Below are all of the pictures of public art that I happened to take on my last solo trip to San Francisco, in February 2020.
Dozens of ambulances, all perfectly lined up, headed down the freeway towards the hospital.
My cousin and I had just finished cleaning up our Thanksgiving dinner, over which our relatives had lamented over all of the “propaganda.”
“That virus is not real,” they said. “It’s not even as bad as the flu.”
Now we were watching the reality unfold on the news.
Just a few days earlier, I had purchased my Christmas present to myself: four round solo bus trips to San Francisco.
Early February, as I sat on the bus, listening to a cough that I did not quite recognize from nursing school, I knew that I was hearing COVID-19 for the first time.
When I got sick, my family said, “The virus isn’t even in this country!” But then, a few months later, officials discovered that the virus had, in fact, been in San Francisco by January 2020, or perhaps even earlier.
I ended up having to cancel the other three bus trips, and didn’t return to visit the city again until late last year. Below are some of the pics from that last solo trip, in February 2020.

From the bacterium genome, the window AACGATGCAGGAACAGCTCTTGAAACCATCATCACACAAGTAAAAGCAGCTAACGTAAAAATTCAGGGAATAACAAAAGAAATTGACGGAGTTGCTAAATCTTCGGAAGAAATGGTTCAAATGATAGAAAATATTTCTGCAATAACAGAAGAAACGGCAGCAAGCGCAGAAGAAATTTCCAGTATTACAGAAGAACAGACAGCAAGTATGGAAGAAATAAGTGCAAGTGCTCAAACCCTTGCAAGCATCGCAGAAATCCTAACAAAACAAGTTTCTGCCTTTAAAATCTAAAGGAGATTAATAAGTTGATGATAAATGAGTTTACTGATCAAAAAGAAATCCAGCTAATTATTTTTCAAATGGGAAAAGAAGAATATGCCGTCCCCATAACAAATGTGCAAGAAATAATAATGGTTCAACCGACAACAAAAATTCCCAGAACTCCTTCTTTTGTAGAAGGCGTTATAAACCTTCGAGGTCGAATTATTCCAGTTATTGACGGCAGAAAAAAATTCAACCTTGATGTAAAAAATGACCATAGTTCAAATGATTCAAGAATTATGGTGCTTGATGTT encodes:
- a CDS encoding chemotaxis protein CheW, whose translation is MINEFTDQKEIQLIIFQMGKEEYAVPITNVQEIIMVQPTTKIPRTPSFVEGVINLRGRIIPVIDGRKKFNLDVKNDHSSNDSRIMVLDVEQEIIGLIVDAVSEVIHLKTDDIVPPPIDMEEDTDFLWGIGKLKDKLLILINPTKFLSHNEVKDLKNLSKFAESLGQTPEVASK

The National AIDS Memorial Grove is one of my favorite places to walk around in the Golden Gate Park area. The names in the circle are of people who were affected by AIDS, as well as donors to the Memorial Grove.
If I remember correctly, this tree was just behind the Circle of Friends. The cranes were made from several different patterns of rainbow origami paper, dipped in beeswax (to protect from rain), and then hung by paperclips.
The cranes are probably no longer there, since they were just a temporary art installation. They are not an “official” feature of the grove.
The next two pictures were taken at Japan Center Malls.
I wish I had more information on the figure in the kimono. As you can see from my picture, there was no informational sign.
I loved the Zen Garden under the stairs, and thought it was pretty cool how the stairs were designed to look like a bridge over the garden.
The next picture is of some graffiti on a rainbow lip mural near Calle 24 Latino Cultural District:
And, finally, the Conservatory of Flowers, one of my favorite places in the whole entire world:
It was actually free museum that day, so, technically, the pictures that I took inside of the Conservatory (and De Young) were also free– but, to adhere to the rules of this challenge (free public art only), I will save them for a later time.
Written for PPAC (Photographing Public Art Challenge) #59: A Quick Trip to San Francisco #ppac